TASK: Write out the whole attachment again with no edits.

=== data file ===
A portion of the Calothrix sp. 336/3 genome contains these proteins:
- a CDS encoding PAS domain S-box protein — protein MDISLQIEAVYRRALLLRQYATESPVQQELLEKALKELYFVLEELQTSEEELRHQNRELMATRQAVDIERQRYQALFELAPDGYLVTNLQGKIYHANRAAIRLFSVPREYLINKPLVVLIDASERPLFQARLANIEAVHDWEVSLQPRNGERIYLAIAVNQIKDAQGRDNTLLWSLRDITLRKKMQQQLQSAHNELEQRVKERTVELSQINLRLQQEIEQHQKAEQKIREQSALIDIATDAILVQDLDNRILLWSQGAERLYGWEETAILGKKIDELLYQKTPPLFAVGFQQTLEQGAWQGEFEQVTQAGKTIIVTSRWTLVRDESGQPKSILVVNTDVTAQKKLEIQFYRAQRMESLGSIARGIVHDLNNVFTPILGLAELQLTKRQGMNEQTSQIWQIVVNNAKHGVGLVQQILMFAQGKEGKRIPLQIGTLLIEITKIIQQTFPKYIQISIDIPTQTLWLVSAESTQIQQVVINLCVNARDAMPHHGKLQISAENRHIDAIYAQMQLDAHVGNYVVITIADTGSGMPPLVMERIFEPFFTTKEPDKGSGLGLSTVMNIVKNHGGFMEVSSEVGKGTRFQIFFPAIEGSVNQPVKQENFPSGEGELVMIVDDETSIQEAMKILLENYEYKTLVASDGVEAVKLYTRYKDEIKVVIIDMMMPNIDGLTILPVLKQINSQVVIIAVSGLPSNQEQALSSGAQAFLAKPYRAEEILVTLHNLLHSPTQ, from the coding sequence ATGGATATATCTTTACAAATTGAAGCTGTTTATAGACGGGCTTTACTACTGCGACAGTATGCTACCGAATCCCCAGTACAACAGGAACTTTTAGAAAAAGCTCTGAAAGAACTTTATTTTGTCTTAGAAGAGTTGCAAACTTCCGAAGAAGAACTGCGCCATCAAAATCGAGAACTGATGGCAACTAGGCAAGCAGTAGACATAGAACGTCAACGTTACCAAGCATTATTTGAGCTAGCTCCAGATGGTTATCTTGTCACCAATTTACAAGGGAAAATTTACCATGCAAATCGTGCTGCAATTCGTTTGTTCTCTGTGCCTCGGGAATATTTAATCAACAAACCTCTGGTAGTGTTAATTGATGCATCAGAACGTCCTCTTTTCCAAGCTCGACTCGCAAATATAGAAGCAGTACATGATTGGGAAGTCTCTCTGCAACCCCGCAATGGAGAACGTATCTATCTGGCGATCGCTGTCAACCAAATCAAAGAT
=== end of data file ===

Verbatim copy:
A portion of the Calothrix sp. 336/3 genome contains these proteins:
- a CDS encoding PAS domain S-box protein — protein MDISLQIEAVYRRALLLRQYATESPVQQELLEKALKELYFVLEELQTSEEELRHQNRELMATRQAVDIERQRYQALFELAPDGYLVTNLQGKIYHANRAAIRLFSVPREYLINKPLVVLIDASERPLFQARLANIEAVHDWEVSLQPRNGERIYLAIAVNQIKDAQGRDNTLLWSLRDITLRKKMQQQLQSAHNELEQRVKERTVELSQINLRLQQEIEQHQKAEQKIREQSALIDIATDAILVQDLDNRILLWSQGAERLYGWEETAILGKKIDELLYQKTPPLFAVGFQQTLEQGAWQGEFEQVTQAGKTIIVTSRWTLVRDESGQPKSILVVNTDVTAQKKLEIQFYRAQRMESLGSIARGIVHDLNNVFTPILGLAELQLTKRQGMNEQTSQIWQIVVNNAKHGVGLVQQILMFAQGKEGKRIPLQIGTLLIEITKIIQQTFPKYIQISIDIPTQTLWLVSAESTQIQQVVINLCVNARDAMPHHGKLQISAENRHIDAIYAQMQLDAHVGNYVVITIADTGSGMPPLVMERIFEPFFTTKEPDKGSGLGLSTVMNIVKNHGGFMEVSSEVGKGTRFQIFFPAIEGSVNQPVKQENFPSGEGELVMIVDDETSIQEAMKILLENYEYKTLVASDGVEAVKLYTRYKDEIKVVIIDMMMPNIDGLTILPVLKQINSQVVIIAVSGLPSNQEQALSSGAQAFLAKPYRAEEILVTLHNLLHSPTQ, from the coding sequence ATGGATATATCTTTACAAATTGAAGCTGTTTATAGACGGGCTTTACTACTGCGACAGTATGCTACCGAATCCCCAGTACAACAGGAACTTTTAGAAAAAGCTCTGAAAGAACTTTATTTTGTCTTAGAAGAGTTGCAAACTTCCGAAGAAGAACTGCGCCATCAAAATCGAGAACTGATGGCAACTAGGCAAGCAGTAGACATAGAACGTCAACGTTACCAAGCATTATTTGAGCTAGCTCCAGATGGTTATCTTGTCACCAATTTACAAGGGAAAATTTACCATGCAAATCGTGCTGCAATTCGTTTGTTCTCTGTGCCTCGGGAATATTTAATCAACAAACCTCTGGTAGTGTTAATTGATGCATCAGAACGTCCTCTTTTCCAAGCTCGACTCGCAAATATAGAAGCAGTACATGATTGGGAAGTCTCTCTGCAACCCCGCAATGGAGAACGTATCTATCTGGCGATCGCTGTCAACCAAATCAAAGAT